Orion vs. the Millennium Falcon, and the Winner Is…

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The spacecraft Orion is an engineering feat, to be sure. But it’s hard to get excited about a test flight that cost taxpayers billions of dollars already, and will not carry a crew for another seven years. And that’s only if there is money for that. And if the party in power then is in favor of spending. And if … well, the list goes on.

It’s also hard to get excited about NASA’s new craft when, next to rockets from private sector developers, it’s a little lemon-like.  Joe Pappalardo tells it best, in The Guardian:

If the new space race was like the movies, this week would be The Empire Strikes Back.

On Friday, after a weather delay, NASA launched a very cool space capsule, in what at first blush looked like another Apollo mission. It rose on a massive rocket spewing superheated exhaust like some creature from a Peter Jackson movie. All went well just now – and given the expertise of engineers performing what was essentially an update of a 1970s Apollo mission, that much was expected: a four-seat capsule called Orion will detach any minute now, and soar around the Earth twice, then descend into the atmosphere and finally splash down under some parachutes. There are no people onboard.

Orion is a long-shot demonstration mission that is aimed at no celestial body, nor the moon, Mars or even an asteroid. The United States government’s attempt is aimed at space startups that are trying to muscle their way into the spaceflight industry – and budge NASA out for good.

In one corner is what’s now commonly called “private space”. It’s an odd coalition of billionaires, businessmen and engineers who want to build, launch and operate their own manned space vehicles. The proposed uses of these spacecraft range from profound (asteroid mining by Planetary Resources) to the banal (daredevil trips to sub-orbit for the wealthy, courtesy of Richard Branson’s Virgin Galactic).

These startups are, as startups are wont to do, upsetting the status quo, so they earn the Star Wars mantle of Rebels. Elon Musk’s SpaceX is the most successful of these companies – in fact, it is also making a capsule to carry people to and from space.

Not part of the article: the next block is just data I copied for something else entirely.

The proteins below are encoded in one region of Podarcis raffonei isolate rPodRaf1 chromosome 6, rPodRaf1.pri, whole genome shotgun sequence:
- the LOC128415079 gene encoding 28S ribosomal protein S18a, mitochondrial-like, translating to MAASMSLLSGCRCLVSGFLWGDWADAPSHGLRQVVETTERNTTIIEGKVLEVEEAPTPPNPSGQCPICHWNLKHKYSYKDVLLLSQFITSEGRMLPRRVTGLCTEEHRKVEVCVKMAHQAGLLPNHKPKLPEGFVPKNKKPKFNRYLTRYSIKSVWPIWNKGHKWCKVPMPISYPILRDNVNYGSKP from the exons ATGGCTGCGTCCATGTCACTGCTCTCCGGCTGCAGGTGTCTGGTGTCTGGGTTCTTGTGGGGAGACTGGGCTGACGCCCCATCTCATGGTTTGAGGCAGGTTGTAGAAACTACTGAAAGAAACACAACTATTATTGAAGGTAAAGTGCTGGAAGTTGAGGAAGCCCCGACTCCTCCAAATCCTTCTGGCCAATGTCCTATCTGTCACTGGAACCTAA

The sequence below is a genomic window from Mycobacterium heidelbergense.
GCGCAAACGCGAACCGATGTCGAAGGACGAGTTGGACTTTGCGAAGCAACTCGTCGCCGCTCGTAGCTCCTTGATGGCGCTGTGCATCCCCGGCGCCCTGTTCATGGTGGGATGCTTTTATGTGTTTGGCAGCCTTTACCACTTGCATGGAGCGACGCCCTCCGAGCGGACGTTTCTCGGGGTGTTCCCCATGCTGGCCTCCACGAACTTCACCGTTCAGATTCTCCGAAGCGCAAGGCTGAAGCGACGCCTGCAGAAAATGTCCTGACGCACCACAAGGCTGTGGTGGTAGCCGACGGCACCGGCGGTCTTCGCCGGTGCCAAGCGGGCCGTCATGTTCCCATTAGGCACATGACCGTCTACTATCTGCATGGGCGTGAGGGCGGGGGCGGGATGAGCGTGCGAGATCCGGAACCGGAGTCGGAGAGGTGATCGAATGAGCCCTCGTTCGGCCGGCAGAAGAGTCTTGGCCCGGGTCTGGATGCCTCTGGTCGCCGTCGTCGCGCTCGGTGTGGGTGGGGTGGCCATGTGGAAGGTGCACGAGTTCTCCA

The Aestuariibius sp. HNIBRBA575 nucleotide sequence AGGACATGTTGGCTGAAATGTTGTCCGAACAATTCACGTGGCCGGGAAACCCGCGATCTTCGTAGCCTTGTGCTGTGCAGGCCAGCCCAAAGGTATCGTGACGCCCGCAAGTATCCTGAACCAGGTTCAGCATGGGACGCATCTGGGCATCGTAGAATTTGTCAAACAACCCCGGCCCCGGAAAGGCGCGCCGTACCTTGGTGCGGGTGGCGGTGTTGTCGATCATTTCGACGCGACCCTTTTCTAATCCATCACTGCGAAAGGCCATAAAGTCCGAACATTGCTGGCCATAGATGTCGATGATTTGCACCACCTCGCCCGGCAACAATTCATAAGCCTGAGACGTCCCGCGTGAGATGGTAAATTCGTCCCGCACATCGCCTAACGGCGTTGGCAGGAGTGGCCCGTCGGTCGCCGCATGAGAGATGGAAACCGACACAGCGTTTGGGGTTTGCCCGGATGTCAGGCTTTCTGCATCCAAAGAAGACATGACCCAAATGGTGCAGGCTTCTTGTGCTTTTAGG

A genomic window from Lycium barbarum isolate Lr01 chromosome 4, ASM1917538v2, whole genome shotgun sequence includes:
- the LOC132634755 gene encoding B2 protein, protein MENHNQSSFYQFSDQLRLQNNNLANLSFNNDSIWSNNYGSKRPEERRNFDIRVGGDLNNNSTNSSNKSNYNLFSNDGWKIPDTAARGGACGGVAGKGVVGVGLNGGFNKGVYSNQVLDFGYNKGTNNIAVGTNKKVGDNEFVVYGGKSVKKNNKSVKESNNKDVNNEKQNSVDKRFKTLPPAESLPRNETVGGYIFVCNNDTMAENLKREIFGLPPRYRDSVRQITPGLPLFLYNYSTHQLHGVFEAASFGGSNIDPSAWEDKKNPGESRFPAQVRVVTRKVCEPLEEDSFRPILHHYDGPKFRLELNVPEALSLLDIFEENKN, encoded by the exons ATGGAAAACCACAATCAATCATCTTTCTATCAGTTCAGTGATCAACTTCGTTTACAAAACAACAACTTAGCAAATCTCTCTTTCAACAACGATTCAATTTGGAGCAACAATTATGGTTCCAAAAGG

The Empire sits in the other corner. It’s a sprawling axis cobbled together over many years of hard battles for funding, for launches, for spaceflight in general. Until very recently, these were the true heroes who carried American spaceflight, of America as superpower. The Empire, of course, is NASA, a once noble but now creaky agency that has devolved from moonshots to renting rides from the Russians, all in the span of Buzz Aldren’s adulthood.

The space-industrial complex serves as a kind of palace guard for NASA. Talented, experienced and corporately shrewd, this group is headed by Lockheed Martin and Boeing, and its love child, the United Launch Alliance. They launch the rockets tipped with the government’s defense and scientific satellites. Supporting these players are a bipartisan brigade of Congressmen, unified almost solely by their political willingness to use the space agency as a make-work program and a repository for pork.

Members of the US House and Senate don’t dream wistfully of space exploration or epic human achievement, of clinging on to an asteroid or visiting Mars. Politicians love whatever makes more jobs and gets them re-elected. What makes it even better for them is that they can steer federal cash to their districts and chalk it up to love of science and patriotic zeal.

Take that, Putin: We can launch our own manned spacecraft again! Who cares if they don’t go anywhere?


Continue reading: http://www.theguardian.com/commentisfree/2014/dec/05/nasa-orion-launch-space-startup

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